BWW Review: THREE SISTERS, National Theatre
When confronted with the name Chekhov, hot Russian summers and country houses are probably what immediately spring to mind.
It's all change for Inua Ellams' new adaptation at the National Theatre, as events are transported to Nigeria on the brink of civil war; the play is set between 1967 and 1970, as the Igbo in Biafra make a bid for total freedom following the country's independence from the UK. Nadia Fall directs this enlightening and heartbreaking new production.
Everyone is gathering for Udo's birthday - most are full of hope for the future, though others are wary of the very real prospect of war erupting and uprooting their way of life. While Udo is still searching for her purpose in life, her eldest sister Lolo is getting sucked further into her work as a teacher at the local school, and her other sister Nne has been stuck in an arranged marriage for many years. The arrival of soldiers in the village, including the philosophical Ikemba, and their brother's love for Abosede are set to change their lives forever.
When I saw my first Chekhov play I was taken aback by how funny it was, but this is on a whole new level; Ellams' characters are brimming with life, and within seconds you are lost in their world - laughing along as if you've known them for years, later on becoming moved and aggrieved over the situation in which the sisters find themselves. The audience reactions (from laughter to gasps and cheers) are testament to how invested you become.
The new setting is a masterstroke. Over the course of the play we are taken through the build-up to, and escalation of, war, which ultimately leads to the loss of the Biafran dream - the background conflict creates a feeling of urgency within the play that drives the drama on. The play also serves a bit of an educational purpose to those of us unfamiliar with this particular bit of history; given some of the rhetoric that has been generated by both Brexit and the recent election campaign, it feels rather timely to be telling this story now.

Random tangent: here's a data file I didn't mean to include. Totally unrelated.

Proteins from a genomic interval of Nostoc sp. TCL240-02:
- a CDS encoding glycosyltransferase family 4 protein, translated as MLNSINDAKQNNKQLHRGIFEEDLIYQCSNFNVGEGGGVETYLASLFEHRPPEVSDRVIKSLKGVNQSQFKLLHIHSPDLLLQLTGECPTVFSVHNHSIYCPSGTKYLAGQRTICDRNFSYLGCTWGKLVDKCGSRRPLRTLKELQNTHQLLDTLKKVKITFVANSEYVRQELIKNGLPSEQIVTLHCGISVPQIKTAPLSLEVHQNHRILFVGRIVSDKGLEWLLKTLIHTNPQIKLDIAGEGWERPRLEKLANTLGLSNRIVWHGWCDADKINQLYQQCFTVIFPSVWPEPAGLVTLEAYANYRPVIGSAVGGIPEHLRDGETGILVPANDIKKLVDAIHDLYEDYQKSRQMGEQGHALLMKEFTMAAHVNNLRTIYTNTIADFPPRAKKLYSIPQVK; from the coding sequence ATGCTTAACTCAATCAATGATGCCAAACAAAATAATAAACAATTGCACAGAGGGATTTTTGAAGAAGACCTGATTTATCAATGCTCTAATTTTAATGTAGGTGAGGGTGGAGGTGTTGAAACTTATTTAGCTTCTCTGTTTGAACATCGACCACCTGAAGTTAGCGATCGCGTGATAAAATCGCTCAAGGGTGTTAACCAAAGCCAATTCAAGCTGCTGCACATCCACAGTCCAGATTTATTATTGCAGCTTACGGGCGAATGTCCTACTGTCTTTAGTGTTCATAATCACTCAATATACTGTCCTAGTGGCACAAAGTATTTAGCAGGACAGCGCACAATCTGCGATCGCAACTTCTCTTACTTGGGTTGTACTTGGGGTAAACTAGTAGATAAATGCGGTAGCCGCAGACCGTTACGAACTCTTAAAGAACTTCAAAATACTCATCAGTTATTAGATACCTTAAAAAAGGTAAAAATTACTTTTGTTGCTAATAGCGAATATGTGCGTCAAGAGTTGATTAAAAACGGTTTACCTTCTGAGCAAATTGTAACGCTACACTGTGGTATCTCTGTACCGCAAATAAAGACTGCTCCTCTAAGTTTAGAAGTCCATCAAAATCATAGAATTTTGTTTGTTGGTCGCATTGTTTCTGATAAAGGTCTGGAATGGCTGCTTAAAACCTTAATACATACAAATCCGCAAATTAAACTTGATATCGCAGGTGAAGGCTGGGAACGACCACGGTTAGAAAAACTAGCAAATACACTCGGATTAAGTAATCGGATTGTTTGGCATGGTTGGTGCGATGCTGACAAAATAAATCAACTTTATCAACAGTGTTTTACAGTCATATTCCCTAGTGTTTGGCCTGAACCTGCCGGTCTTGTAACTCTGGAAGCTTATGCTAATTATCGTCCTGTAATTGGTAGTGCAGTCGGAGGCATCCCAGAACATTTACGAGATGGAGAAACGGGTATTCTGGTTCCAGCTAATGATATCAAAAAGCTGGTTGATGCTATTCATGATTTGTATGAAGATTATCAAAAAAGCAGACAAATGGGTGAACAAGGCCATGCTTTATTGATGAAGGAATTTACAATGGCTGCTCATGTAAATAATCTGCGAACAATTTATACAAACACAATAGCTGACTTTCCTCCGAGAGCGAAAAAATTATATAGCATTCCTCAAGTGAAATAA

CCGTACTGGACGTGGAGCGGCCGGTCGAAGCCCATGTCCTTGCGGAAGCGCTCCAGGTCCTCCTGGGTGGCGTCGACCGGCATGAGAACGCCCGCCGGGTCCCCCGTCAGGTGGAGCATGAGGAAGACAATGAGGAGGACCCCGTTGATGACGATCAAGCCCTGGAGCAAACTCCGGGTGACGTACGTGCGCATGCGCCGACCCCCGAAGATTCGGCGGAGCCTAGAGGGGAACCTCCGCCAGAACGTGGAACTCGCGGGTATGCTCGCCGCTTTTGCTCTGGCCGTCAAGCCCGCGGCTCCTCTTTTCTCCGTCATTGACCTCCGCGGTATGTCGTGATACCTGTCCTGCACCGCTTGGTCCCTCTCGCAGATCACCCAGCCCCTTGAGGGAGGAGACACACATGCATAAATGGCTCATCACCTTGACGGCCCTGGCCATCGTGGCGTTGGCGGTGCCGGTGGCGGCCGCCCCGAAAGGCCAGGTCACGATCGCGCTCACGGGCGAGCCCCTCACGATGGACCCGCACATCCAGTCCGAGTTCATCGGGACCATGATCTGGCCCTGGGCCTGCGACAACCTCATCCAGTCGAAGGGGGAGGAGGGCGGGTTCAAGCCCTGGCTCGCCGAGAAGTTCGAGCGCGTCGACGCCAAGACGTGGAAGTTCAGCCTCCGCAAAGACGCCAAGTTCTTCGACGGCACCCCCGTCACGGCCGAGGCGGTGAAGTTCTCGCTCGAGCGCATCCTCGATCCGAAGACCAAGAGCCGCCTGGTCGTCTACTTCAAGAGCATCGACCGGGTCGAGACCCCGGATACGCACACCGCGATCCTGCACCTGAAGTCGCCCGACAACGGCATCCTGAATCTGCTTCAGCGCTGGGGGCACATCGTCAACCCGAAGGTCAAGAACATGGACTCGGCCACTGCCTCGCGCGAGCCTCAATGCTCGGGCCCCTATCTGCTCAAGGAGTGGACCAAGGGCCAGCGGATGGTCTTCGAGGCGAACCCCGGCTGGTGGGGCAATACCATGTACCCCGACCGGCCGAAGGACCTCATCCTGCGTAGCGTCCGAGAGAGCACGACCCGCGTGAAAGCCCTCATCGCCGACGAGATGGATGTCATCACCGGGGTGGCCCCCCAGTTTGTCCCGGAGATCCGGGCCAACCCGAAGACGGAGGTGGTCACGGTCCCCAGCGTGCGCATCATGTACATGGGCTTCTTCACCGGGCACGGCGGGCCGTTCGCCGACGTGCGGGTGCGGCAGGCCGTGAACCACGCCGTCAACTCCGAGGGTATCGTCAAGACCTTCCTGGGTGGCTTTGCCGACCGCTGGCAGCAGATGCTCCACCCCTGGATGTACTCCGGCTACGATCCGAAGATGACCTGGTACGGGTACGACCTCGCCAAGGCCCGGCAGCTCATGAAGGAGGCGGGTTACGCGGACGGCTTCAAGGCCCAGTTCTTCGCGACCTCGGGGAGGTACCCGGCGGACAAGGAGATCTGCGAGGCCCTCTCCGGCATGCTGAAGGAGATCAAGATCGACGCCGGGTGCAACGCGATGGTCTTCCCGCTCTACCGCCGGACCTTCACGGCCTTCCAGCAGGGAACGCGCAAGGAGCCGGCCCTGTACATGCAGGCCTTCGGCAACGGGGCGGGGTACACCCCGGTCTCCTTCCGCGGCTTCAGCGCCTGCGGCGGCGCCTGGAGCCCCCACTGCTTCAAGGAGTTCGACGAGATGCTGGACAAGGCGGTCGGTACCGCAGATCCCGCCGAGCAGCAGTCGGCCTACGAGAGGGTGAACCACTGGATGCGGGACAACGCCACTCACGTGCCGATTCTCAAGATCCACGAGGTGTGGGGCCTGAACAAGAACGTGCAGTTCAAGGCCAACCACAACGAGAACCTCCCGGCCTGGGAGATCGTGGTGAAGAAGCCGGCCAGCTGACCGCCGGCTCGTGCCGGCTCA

At a time when the British Prime Minister thinks that European migrants have been able to "treat the UK as if it's part of their own country", it's quite apt to show one of many examples of the disastrous consequences of the UK meddling in the affairs of another continent, treating that as if it was their own.
Katrina Lindsay's set design takes you into the heart of the Owerri village in which the action occurs, moving around different parts of the house and grounds as the acts progress. Peter Mumford's lighting design, together with Femi Temowo's compositions, provides atmosphere - and Amarachi Attamah's appearance the Chant Poet heightens this at key moments in the play.
Abosede is not Igbo, so is more of an outsider in this play than Natasha in the original, and subject to more than just snobbery from the sisters; it's biting and vicious, but the stakes are arguably higher. Ronke Adékoluejo's performance is so charismatic that even when Abosede is at her cruellest she is incredibly watchable. Sule Rimi is full of surprises as Nne's husband Onyinyechukwu; on the face of it quite gentle, but gradually hardened by Nne's behaviour. It's perhaps a more realistic reaction to her betrayal, and contrasts well with Tobi Bamtefa's floundering (and also cuckolded) Dimgba.
The bond between the titular women that comes through very strongly, thanks to terrific performances from Racheal Ofori (Udo), Natalie Simpson (Nne) and Sarah Niles (Lolo). Niles is especially impressive as the intellectual, but increasingly world-weary, eldest sister; her regret at missing her chance with Onyinyechukwu is incredibly affecting, even when he shows his true colours later on.
At around three hours long, it may seem a bit of a daunting prospect, but the first two acts flash by so quickly that you don't really notice - after the interval it does slow a little, as it becomes darker and more melancholic, reaching for an ending, but it is well worth investing your time. An intensely gripping production that refreshes Chekhov in an unexpectedly effective manner.
Picture credit: The Other Richard